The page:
By Dan Frosch
Updated May 5, 2017 12:26 p.m. ET
DALLAS—Texas is moving closer to enacting one of the nation’s toughest immigration laws after legislators approved a bill barring municipalities and police departments from adopting sanctuary policies for undocumented immigrants.
Under the legislation, which Gov. Greg Abbott has promised to sign, local law-enforcement officials could face criminal penalties if they don’t comply with requests from federal authorities to detain illegal immigrants.
The bill also permits police to inquire about the immigration status of suspects and prohibits municipalities from blocking the enforcement of federal immigration law.
Earlier this year, the Democratic sheriff of Travis County, Sally Hernandez, ordered her department to stop detaining illegal immigrants on behalf of federal authorities, a practice that would be barred under the bill. In response, Mr. Abbott, a Republican, stripped $1.8 million in state grants from the county, which includes most of Austin.
In a statement on Thursday, Ms. Hernandez called the bill’s passage “unfortunate,” saying it had been driven by “fear and misinformation.”
Lawmakers in more than two dozen states, including Pennsylvania, Florida and Indiana, have introduced bills this year to bar sanctuary policies, according to the National Conference of State Legislatures, while Mississippi passed such legislation in March. Meantime, lawmakers in 15 states, including California, New York and Maryland, have proposed legislation to support such policies.
Texas’ bill is unique, however, because it would establish penalties for local officials.
Texas police chiefs and sheriffs who refuse detention requests from federal immigration authorities could face a misdemeanor charge and up to a year in jail. Any Texas municipality that doesn’t comply could be fined $1,000 to $1,500 for a first offense.
The passage of the Texas bill, which spurred emotional debate in the state for weeks, comes as President Donald Trump has sought to pull federal funding from sanctuary cities as part of a broader crackdown on illegal immigration. Last month, a federal judge in San Francisco blocked the Trump administration’s efforts, ruling such a policy was likely unconstitutional.
The Texas measure passed both chambers of the Republican-dominated legislature along party lines. Members of the Senate on Wednesday voted to send the final version of the bill to the governor, agreeing with several changes their House counterparts had made.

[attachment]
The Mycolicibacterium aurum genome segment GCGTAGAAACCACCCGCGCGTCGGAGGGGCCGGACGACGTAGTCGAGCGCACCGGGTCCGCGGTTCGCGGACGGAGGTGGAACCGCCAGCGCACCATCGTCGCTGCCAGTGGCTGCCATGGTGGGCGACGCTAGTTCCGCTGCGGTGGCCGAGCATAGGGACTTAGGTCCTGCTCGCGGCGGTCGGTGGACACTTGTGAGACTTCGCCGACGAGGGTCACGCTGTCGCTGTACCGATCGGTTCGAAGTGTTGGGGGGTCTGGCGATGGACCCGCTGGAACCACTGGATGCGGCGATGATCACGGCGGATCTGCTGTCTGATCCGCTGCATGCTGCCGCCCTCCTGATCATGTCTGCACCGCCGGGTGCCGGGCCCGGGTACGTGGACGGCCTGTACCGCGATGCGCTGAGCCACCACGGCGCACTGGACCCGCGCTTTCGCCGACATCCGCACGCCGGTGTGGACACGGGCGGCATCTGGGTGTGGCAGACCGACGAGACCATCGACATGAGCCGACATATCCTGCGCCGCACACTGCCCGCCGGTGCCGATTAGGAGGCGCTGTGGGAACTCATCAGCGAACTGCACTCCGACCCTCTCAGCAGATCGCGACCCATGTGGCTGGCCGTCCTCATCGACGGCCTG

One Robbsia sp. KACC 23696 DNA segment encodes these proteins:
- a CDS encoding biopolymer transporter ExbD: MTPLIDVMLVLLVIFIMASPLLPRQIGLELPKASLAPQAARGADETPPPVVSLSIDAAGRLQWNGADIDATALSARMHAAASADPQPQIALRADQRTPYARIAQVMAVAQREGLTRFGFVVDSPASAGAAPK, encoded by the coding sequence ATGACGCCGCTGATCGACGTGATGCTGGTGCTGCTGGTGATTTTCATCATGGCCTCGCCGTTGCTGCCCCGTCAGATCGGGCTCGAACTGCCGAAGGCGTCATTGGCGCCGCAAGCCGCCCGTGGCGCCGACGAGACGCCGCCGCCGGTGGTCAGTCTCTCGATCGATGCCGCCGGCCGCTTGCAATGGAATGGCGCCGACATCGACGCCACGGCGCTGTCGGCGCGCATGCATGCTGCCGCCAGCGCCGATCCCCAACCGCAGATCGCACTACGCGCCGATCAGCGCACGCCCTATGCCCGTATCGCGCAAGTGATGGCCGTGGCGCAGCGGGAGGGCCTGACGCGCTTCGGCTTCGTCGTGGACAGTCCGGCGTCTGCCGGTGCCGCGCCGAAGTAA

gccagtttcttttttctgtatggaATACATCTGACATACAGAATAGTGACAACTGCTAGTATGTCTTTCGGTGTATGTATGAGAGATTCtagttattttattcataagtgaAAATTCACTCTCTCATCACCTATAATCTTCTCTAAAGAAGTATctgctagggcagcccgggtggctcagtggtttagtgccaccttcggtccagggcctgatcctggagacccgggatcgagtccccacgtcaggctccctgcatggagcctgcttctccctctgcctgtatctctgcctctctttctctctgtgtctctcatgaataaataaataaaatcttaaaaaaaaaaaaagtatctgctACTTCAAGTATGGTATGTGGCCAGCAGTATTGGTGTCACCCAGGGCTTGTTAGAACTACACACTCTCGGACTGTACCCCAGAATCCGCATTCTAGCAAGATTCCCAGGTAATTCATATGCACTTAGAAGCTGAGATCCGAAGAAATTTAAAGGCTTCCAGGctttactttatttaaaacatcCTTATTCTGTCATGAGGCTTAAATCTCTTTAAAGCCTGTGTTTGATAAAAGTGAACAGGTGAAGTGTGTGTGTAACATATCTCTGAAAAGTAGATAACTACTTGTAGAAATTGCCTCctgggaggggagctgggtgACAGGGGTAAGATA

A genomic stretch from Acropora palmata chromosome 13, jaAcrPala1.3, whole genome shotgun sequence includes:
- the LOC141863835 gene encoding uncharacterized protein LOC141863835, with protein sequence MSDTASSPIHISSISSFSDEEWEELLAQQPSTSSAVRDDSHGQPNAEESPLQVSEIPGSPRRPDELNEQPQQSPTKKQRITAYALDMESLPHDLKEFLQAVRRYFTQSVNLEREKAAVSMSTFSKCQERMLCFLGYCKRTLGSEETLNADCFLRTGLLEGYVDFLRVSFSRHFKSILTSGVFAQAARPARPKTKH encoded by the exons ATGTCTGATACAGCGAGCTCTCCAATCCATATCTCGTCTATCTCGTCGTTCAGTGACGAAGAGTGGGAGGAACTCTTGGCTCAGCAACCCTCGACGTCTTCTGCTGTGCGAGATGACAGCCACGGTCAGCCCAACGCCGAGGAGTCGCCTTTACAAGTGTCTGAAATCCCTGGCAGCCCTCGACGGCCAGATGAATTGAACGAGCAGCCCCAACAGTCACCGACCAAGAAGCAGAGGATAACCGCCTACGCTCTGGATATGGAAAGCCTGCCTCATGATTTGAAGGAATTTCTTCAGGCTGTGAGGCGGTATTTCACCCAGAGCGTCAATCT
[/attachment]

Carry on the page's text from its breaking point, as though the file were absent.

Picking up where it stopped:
Supporters have cast the bill as a common-sense safety measure.
“I think it’s important that our police and sheriffs honor these detainer requests from the federal government because these can be really dangerous criminals,” said State Rep. Charlie Geren, a Republican from Fort Worth who is one of the legislation’s chief sponsors.
Opponents have argued that the legislation puts local police in the position of having to enforce federal immigration law at the risk of losing their jobs, and would increase racial profiling of Hispanics. They said Thursday that they expect the measure to face legal challenges.
“I know firsthand the impact that [the bill] will have on many families that are currently in the same legal status that my family once was,” said State Rep. Ana Hernandez, a Democrat from Houston, during an emotionally charged legislative hearing on the bill last week. Ms. Hernandez was born in Mexico and brought to the U.S. by her parents as an infant but is now a U.S. citizen. She added: “Mothers…will be afraid to go to the grocery store to buy groceries for their family, as my mother was once afraid.”
Angie Junck, supervising attorney for the Immigrant Legal Resource Center, an immigrant-advocacy group that tracks legislation around the country, said the Texas bill “is unprecedented in terms of how far it goes, requiring penalties for law enforcement.”
The legislation was fast-tracked by Gov. Abbott, who has made punishing sanctuary jurisdictions a legislative priority.
When asked for comment on the bill, a spokeswoman for Mr. Abbott referred to a tweet the Governor sent out following its passage. “The Texas sanctuary city ban wins final legislative approval. I’m getting my signing pen warmed up,” he wrote.
Law-enforcement officials from major Texas cities, as well as the Texas Police Chiefs Association, oppose the bill. They argue it would strain police departments by forcing them to shoulder the burden of federal immigration enforcement, while also making immigrants fearful to report crimes.
Houston Police Chief Art Acevedo took to Twitter recently to voice his opposition, writing, “Violent crime is on rise across our Nation & some would rather men & women in blue go after cooks & nannies, instead of hardened criminals.”